IJ Fights on Two Fronts

December 1, 2008

Thanks to IJ litigation, Colorado has become a major battleground in the fight to free political speech from campaign finance restrictions. Colorado’s laws, like those in many states, tie up speech about issues on the ballot in a dizzying array of legal requirements and burdensome red tape—making it nearly impossible for grassroots groups and nonprofits to speak out without an army of lawyers and accountants.

IJ achieved a partial victory on behalf of one such group in September, when a federal judge ruled that Karen Sampson and five of her neighbors in the small subdivision of Parker North, Colo., had been wrongfully sued for putting up yard signs, sending flyers and talking with neighbors about opposing the proposed annexation of their neighborhood into a nearby town.

The two lead proponents of annexation had threatened the group with “investigation, scrutinization and sanctions” for campaign finance violations. Those supposed violations amounted to failing to register as an “issue committee” and not filing regular reports that rival IRS forms in their complexity.
The judge recognized that the lawsuit had little to do with enforcing the law and everything to do with shutting the group up. And that’s exactly what Colorado’s campaign finance laws make possible by empowering anyone in the state to sue anyone else for violating the law.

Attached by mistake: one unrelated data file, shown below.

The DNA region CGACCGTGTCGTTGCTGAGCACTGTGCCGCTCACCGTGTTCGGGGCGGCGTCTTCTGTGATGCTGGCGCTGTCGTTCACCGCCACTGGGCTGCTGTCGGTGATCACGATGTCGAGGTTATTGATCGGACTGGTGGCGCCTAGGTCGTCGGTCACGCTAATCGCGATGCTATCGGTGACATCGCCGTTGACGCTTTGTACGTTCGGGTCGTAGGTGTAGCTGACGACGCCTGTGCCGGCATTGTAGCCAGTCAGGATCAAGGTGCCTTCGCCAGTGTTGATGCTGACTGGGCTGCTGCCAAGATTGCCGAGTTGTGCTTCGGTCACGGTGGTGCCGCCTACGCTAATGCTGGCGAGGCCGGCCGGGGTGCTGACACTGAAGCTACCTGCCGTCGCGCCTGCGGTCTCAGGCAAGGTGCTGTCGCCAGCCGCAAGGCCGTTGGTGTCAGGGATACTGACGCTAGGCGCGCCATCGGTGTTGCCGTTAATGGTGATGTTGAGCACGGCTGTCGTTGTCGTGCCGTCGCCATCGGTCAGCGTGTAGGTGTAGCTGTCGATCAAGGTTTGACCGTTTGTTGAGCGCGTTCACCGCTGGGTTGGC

Unfortunately, the judge left in place the very law that made the harassing lawsuit possible, practically inviting similar abuses in the future. Without any legal analysis and ignoring evidence in the case, the court’s ruling let stand Colorado’s complicated regulations that bind even simple grassroots advocacy in red tape.

To fully vindicate the right to speak freely, IJ and the Parker North neighbors are appealing the ruling to the 10th U.S. Circuit Court of Appeals.

As Karen said, “No one should be afraid to speak about issues or politics for fear of being sued, and no one should have to hire a lawyer to plant yard signs. We’re fighting this law because we want to make sure free speech is protected and that no one else has to go through what we did.”

Indeed, others in Colorado have found themselves sued for their speech. In 2005, the Independence Institute, a nonprofit, free-market think tank in Golden, Colo., was sued for speaking out against two tax-raising referenda and failing to register as an issue committee.

Just as with the Parker North neighbors, the Independence Institute was sued by an activist on the other side of the issue. Incredibly, more than 500 Colorado nonprofits endorsed the two referenda, but only the Independence Institute was sued for its speech.

IJ stepped in to challenge Colorado’s campaign finance laws on the Independence Institute’s behalf, and a state appellate court heard oral argument in that case in September.

Both cases illustrate the danger of allowing government to regulate political speech.

“Campaign finance laws invite political operatives to abuse the system to silence opponents,” said IJ Senior Attorney Steve Simpson, the lead attorney on both cases. “The First Amendment was designed to encourage political speech and participation, but that’s exactly what laws like Colorado’s are suppressing.”

Not only do campaign finance laws stifle speech by tying it up in red tape, they have led to the spread of politics-via-litigation as political debates increasingly move out of the voting booth and into the courtroom.

That’s not what America’s Founders intended and that is what IJ’s campaign finance litigation is determined to stop.
Lisa Knepper is IJ’s director of communications.

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